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Carl Van Doren (1885–1950).  The American Novel.  1921.


Page 261

his chief teacher, and Kipling had taught Norris how much the strength of realism depends upon facts observed in their native places. And though one of his earliest passions was for Froissart, and his first book, Yvernelle (1892), was a verse romance upon a medieval French theme, his mature plots were laid almost entirely in settings with which he was familiar. That so many of them are Californian must be ascribed to his early death; he meant later to turn to other regions.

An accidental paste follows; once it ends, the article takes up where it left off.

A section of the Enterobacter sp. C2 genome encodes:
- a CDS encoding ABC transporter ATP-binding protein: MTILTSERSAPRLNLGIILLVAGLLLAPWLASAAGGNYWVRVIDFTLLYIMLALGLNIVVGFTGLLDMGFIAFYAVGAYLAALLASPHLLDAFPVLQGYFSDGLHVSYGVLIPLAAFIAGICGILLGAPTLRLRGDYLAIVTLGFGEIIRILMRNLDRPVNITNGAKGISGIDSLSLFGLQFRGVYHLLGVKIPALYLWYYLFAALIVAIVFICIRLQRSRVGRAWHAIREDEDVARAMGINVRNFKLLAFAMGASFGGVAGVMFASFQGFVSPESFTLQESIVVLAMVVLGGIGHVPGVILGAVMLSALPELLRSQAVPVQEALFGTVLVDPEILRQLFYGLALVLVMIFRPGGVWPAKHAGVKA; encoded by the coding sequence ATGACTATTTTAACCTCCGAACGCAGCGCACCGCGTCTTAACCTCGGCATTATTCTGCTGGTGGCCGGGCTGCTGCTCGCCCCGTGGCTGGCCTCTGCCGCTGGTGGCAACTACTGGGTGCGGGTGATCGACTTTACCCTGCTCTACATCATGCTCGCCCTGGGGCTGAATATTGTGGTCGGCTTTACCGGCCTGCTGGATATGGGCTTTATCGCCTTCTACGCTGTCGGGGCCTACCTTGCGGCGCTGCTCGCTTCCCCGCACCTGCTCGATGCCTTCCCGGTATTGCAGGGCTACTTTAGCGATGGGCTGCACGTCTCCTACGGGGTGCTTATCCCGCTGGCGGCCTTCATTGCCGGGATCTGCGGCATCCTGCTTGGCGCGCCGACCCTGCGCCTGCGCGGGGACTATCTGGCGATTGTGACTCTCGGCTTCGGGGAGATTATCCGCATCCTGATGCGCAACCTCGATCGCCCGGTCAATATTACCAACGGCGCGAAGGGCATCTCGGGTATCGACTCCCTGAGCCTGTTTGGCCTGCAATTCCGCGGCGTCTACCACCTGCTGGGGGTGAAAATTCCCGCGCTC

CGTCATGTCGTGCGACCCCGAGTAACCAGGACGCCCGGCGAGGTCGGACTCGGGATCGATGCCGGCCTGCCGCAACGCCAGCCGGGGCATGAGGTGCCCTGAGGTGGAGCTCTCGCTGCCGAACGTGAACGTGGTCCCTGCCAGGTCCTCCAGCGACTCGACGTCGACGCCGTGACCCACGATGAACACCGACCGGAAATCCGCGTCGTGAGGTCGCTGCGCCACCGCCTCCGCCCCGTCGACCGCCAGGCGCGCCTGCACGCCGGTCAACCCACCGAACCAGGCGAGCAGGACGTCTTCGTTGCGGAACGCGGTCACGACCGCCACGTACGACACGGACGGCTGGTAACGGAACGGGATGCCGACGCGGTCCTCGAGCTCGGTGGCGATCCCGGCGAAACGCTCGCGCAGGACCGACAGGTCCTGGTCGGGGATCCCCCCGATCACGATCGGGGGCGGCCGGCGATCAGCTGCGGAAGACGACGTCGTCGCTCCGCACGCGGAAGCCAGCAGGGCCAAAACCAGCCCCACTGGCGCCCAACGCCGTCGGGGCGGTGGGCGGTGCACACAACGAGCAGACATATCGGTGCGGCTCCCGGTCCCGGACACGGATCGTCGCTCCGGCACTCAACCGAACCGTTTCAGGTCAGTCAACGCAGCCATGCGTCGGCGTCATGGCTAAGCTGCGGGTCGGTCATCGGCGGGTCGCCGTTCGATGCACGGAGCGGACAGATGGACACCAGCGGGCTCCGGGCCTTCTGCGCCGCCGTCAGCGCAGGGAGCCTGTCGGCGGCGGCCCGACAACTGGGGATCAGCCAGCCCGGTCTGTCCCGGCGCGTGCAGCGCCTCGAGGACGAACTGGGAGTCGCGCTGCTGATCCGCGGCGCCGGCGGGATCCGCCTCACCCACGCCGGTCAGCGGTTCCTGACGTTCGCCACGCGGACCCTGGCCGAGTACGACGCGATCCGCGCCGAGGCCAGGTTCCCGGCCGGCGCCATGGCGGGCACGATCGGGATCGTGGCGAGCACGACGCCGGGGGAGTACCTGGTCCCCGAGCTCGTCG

What gave Norris this large “continental” view of his materials was a certain epic disposition which he had. He tended to vast plans and conceived trilogies. His Epic of the Wheat—The Octopus (1901), which deals with the production of wheat in California, The Pit (1903), which deals with the distribution of wheat through the Chicago Board of Trade, and The Wolf, which, though never written, was to have dealt with the relieving of a famine in Europe by American wheat—he thought of as three distinct novels, bound together only by the cosmic spirit of the wheat which comes up from the abundant earth and moves irresistibly to its appointed purpose, guided, of course, by men, and fought and played over by them, but always mightier than they and always their master as well as their sustenance. Another trilogy to which he meant to give years of work would have centered about the battle of Gettysburg, one part for each day, and would have sought to present what Norris considered the American spirit as his Epic of the Wheat sought to present an impersonal force of nature. Such conceptions explain the grandiose manner which Norris never lost and they serve to explain, too, the passion of his naturalism.



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